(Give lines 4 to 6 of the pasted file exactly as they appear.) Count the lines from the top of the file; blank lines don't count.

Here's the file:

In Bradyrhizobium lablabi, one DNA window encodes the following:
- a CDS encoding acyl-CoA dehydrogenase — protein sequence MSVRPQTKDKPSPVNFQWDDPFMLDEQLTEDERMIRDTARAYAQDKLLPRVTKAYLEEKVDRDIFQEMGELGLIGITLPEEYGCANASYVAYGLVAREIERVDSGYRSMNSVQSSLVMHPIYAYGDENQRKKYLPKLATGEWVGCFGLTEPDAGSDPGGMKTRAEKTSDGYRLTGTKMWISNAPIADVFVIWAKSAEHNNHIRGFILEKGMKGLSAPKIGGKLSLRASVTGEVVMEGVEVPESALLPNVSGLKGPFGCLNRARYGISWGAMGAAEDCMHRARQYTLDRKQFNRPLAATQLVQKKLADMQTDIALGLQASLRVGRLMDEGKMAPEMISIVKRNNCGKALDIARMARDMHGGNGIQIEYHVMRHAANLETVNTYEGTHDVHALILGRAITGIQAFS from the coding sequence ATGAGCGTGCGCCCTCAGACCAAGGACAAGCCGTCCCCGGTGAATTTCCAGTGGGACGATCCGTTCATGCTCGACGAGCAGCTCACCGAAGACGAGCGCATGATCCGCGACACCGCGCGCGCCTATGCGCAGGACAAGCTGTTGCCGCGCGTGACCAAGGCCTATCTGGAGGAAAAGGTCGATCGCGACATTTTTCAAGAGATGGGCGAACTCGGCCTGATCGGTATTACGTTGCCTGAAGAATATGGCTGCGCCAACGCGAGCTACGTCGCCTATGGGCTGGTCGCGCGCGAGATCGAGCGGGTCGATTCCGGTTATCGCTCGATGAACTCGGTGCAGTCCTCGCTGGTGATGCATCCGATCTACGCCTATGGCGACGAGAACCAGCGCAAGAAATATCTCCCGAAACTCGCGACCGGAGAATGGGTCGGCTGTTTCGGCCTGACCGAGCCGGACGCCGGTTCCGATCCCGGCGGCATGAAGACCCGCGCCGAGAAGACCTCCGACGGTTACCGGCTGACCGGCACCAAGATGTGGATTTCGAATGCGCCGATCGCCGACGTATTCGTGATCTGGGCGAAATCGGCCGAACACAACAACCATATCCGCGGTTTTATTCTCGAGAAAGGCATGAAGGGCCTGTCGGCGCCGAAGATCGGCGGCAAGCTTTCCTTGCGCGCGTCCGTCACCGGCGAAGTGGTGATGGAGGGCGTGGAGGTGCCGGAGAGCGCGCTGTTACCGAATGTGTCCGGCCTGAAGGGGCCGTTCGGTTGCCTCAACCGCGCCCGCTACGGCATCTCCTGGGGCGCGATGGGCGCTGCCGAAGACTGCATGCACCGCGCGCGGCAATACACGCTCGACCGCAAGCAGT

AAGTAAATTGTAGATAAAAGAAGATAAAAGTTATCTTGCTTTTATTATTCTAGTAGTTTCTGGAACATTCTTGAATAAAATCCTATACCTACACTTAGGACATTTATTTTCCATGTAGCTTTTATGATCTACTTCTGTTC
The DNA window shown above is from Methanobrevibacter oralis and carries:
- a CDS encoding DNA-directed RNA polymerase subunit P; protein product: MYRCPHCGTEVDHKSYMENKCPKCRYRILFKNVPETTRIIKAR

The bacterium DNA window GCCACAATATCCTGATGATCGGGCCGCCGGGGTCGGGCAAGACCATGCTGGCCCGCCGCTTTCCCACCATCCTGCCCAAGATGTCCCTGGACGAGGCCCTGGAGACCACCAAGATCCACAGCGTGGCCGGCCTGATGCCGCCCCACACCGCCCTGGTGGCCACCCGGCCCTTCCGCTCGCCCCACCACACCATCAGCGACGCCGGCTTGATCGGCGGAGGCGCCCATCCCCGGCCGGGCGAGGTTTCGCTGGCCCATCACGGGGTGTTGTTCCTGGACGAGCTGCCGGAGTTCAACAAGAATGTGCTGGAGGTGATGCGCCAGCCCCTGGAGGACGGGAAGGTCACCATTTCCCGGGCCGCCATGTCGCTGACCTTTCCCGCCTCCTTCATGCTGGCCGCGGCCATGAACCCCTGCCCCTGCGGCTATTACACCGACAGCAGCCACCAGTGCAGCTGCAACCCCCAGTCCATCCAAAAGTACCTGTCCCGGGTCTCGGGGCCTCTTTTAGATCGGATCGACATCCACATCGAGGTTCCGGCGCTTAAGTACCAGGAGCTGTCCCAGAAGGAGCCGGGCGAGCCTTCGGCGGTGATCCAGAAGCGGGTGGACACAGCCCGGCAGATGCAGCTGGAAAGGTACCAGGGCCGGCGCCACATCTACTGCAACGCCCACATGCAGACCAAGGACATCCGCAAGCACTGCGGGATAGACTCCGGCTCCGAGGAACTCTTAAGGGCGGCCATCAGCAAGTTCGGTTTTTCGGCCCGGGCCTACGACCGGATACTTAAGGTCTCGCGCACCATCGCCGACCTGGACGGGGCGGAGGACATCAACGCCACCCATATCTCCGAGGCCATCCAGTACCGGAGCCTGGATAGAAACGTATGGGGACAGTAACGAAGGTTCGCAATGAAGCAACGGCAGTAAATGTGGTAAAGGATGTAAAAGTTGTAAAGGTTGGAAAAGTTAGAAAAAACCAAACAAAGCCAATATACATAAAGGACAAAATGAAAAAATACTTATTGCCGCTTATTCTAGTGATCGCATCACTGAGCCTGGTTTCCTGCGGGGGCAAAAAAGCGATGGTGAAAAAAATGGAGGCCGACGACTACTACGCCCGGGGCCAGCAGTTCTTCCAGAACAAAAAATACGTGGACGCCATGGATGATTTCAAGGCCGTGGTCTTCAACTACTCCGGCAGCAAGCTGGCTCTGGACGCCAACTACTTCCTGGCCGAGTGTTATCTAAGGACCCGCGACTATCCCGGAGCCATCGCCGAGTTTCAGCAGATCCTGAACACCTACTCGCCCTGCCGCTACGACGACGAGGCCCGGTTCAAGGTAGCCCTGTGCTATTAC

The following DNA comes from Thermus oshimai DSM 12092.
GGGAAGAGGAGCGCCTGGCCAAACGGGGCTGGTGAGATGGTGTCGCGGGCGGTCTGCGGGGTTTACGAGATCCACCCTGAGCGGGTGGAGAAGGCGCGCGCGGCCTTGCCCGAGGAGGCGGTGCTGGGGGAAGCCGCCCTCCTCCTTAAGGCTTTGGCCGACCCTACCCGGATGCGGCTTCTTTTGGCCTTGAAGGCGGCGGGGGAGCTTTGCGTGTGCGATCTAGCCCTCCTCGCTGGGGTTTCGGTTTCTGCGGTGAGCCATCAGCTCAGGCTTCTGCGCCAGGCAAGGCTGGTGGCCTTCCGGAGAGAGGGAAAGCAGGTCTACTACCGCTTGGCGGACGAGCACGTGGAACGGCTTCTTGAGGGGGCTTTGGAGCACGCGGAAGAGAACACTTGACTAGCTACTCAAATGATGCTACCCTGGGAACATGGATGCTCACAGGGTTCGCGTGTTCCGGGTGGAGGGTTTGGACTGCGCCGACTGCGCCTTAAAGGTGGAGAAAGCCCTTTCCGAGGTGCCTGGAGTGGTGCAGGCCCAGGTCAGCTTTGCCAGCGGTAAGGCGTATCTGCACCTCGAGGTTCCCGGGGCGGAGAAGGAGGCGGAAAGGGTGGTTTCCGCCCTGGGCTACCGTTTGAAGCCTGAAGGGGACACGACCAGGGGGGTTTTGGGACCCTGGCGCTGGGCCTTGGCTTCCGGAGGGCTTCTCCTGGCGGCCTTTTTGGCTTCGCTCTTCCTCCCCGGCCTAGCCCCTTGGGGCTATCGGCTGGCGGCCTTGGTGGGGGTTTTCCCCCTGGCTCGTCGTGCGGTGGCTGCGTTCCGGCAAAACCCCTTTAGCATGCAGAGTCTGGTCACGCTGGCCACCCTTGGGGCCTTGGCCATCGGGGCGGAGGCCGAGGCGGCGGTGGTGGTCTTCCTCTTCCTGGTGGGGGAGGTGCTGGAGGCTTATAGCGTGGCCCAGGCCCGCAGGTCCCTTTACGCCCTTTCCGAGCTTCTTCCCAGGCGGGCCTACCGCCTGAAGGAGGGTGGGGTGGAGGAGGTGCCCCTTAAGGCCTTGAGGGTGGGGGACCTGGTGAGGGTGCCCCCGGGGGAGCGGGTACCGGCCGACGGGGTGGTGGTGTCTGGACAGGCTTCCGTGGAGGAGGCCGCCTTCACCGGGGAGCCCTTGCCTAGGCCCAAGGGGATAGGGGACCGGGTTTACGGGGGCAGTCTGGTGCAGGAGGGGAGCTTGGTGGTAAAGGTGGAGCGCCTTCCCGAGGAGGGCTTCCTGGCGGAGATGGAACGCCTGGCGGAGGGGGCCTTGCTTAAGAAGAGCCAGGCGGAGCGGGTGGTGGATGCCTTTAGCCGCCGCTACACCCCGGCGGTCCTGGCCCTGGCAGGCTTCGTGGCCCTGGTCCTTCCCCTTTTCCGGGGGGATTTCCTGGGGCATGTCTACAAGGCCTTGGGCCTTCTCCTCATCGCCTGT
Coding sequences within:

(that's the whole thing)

The DNA window shown above is from Methanobrevibacter oralis and carries:
- a CDS encoding DNA-directed RNA polymerase subunit P; protein product: MYRCPHCGTEVDHKSYMENKCPKCRYRILFKNVPETTRIIKAR

The bacterium DNA window GCCACAATATCCTGATGATCGGGCCGCCGGGGTCGGGCAAGACCATGCTGGCCCGCCGCTTTCCCACCATCCTGCCCAAGATGTCCCTGGACGAGGCCCTGGAGACCACCAAGATCCACAGCGTGGCCGGCCTGATGCCGCCCCACACCGCCCTGGTGGCCACCCGGCCCTTCCGCTCGCCCCACCACACCATCAGCGACGCCGGCTTGATCGGCGGAGGCGCCCATCCCCGGCCGGGCGAGGTTTCGCTGGCCCATCACGGGGTGTTGTTCCTGGACGAGCTGCCGGAGTTCAACAAGAATGTGCTGGAGGTGATGCGCCAGCCCCTGGAGGACGGGAAGGTCACCATTTCCCGGGCCGCCATGTCGCTGACCTTTCCCGCCTCCTTCATGCTGGCCGCGGCCATGAACCCCTGCCCCTGCGGCTATTACACCGACAGCAGCCACCAGTGCAGCTGCAACCCCCAGTCCATCCAAAAGTACCTGTCCCGGGTCTCGGGGCCTCTTTTAGATCGGATCGACATCCACATCGAGGTTCCGGCGCTTAAGTACCAGGAGCTGTCCCAGAAGGAGCCGGGCGAGCCTTCGGCGGTGATCCAGAAGCGGGTGGACACAGCCCGGCAGATGCAGCTGGAAAGGTACCAGGGCCGGCGCCACATCTACTGCAACGCCCACATGCAGACCAAGGACATCCGCAAGCACTGCGGGATAGACTCCGGCTCCGAGGAACTCTTAAGGGCGGCCATCAGCAAGTTCGGTTTTTCGGCCCGGGCCTACGACCGGATACTTAAGGTCTCGCGCACCATCGCCGACCTGGACGGGGCGGAGGACATCAACGCCACCCATATCTCCGAGGCCATCCAGTACCGGAGCCTGGATAGAAACGTATGGGGACAGTAACGAAGGTTCGCAATGAAGCAACGGCAGTAAATGTGGTAAAGGATGTAAAAGTTGTAAAGGTTGGAAAAGTTAGAAAAAACCAAACAAAGCCAATATACATAAAGGACAAAATGAAAAAATACTTATTGCCGCTTATTCTAGTGATCGCATCACTGAGCCTGGTTTCCTGCGGGGGCAAAAAAGCGATGGTGAAAAAAATGGAGGCCGACGACTACTACGCCCGGGGCCAGCAGTTCTTCCAGAACAAAAAATACGTGGACGCCATGGATGATTTCAAGGCCGTGGTCTTCAACTACTCCGGCAGCAAGCTGGCTCTGGACGCCAACTACTTCCTGGCCGAGTGTTATCTAAGGACCCGCGACTATCCCGGAGCCATCGCCGAGTTTCAGCAGATCCTGAACACCTACTCGCCCTGCCGCTACGACGACGAGGCCCGGTTCAAGGTAGCCCTGTGCTATTAC